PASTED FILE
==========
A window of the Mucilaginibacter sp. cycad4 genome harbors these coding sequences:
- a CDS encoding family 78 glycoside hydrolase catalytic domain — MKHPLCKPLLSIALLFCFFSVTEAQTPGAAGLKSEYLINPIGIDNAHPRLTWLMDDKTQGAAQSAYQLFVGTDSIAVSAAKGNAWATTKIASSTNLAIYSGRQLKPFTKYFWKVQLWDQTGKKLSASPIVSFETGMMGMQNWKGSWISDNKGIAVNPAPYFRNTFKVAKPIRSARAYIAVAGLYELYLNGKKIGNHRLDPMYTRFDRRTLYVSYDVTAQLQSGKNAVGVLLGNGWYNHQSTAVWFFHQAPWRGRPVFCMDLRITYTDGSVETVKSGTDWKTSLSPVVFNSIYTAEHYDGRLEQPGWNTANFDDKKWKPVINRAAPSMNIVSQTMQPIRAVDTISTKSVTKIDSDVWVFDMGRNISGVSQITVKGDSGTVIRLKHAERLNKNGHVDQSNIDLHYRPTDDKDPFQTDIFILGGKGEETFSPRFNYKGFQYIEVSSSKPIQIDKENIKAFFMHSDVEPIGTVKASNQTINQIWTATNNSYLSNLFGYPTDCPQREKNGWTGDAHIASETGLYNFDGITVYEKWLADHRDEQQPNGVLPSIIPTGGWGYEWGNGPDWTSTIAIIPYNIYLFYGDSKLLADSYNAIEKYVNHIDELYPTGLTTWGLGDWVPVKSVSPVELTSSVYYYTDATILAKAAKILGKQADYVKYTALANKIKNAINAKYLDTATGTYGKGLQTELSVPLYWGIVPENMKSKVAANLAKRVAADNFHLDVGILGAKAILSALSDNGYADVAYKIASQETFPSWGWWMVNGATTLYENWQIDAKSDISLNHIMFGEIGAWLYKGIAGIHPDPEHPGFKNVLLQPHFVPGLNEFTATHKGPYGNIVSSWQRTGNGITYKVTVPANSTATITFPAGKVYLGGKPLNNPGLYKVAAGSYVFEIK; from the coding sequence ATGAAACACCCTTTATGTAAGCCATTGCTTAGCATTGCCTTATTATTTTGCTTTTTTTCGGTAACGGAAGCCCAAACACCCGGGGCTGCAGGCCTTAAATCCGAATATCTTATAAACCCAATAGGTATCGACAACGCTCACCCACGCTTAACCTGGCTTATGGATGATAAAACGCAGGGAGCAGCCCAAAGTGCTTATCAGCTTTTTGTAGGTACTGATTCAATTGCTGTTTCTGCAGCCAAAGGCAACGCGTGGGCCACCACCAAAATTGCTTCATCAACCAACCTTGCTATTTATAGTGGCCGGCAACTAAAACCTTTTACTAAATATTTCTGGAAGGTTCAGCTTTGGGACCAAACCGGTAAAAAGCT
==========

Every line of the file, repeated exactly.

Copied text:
A window of the Mucilaginibacter sp. cycad4 genome harbors these coding sequences:
- a CDS encoding family 78 glycoside hydrolase catalytic domain — MKHPLCKPLLSIALLFCFFSVTEAQTPGAAGLKSEYLINPIGIDNAHPRLTWLMDDKTQGAAQSAYQLFVGTDSIAVSAAKGNAWATTKIASSTNLAIYSGRQLKPFTKYFWKVQLWDQTGKKLSASPIVSFETGMMGMQNWKGSWISDNKGIAVNPAPYFRNTFKVAKPIRSARAYIAVAGLYELYLNGKKIGNHRLDPMYTRFDRRTLYVSYDVTAQLQSGKNAVGVLLGNGWYNHQSTAVWFFHQAPWRGRPVFCMDLRITYTDGSVETVKSGTDWKTSLSPVVFNSIYTAEHYDGRLEQPGWNTANFDDKKWKPVINRAAPSMNIVSQTMQPIRAVDTISTKSVTKIDSDVWVFDMGRNISGVSQITVKGDSGTVIRLKHAERLNKNGHVDQSNIDLHYRPTDDKDPFQTDIFILGGKGEETFSPRFNYKGFQYIEVSSSKPIQIDKENIKAFFMHSDVEPIGTVKASNQTINQIWTATNNSYLSNLFGYPTDCPQREKNGWTGDAHIASETGLYNFDGITVYEKWLADHRDEQQPNGVLPSIIPTGGWGYEWGNGPDWTSTIAIIPYNIYLFYGDSKLLADSYNAIEKYVNHIDELYPTGLTTWGLGDWVPVKSVSPVELTSSVYYYTDATILAKAAKILGKQADYVKYTALANKIKNAINAKYLDTATGTYGKGLQTELSVPLYWGIVPENMKSKVAANLAKRVAADNFHLDVGILGAKAILSALSDNGYADVAYKIASQETFPSWGWWMVNGATTLYENWQIDAKSDISLNHIMFGEIGAWLYKGIAGIHPDPEHPGFKNVLLQPHFVPGLNEFTATHKGPYGNIVSSWQRTGNGITYKVTVPANSTATITFPAGKVYLGGKPLNNPGLYKVAAGSYVFEIK; from the coding sequence ATGAAACACCCTTTATGTAAGCCATTGCTTAGCATTGCCTTATTATTTTGCTTTTTTTCGGTAACGGAAGCCCAAACACCCGGGGCTGCAGGCCTTAAATCCGAATATCTTATAAACCCAATAGGTATCGACAACGCTCACCCACGCTTAACCTGGCTTATGGATGATAAAACGCAGGGAGCAGCCCAAAGTGCTTATCAGCTTTTTGTAGGTACTGATTCAATTGCTGTTTCTGCAGCCAAAGGCAACGCGTGGGCCACCACCAAAATTGCTTCATCAACCAACCTTGCTATTTATAGTGGCCGGCAACTAAAACCTTTTACTAAATATTTCTGGAAGGTTCAGCTTTGGGACCAAACCGGTAAAAAGCT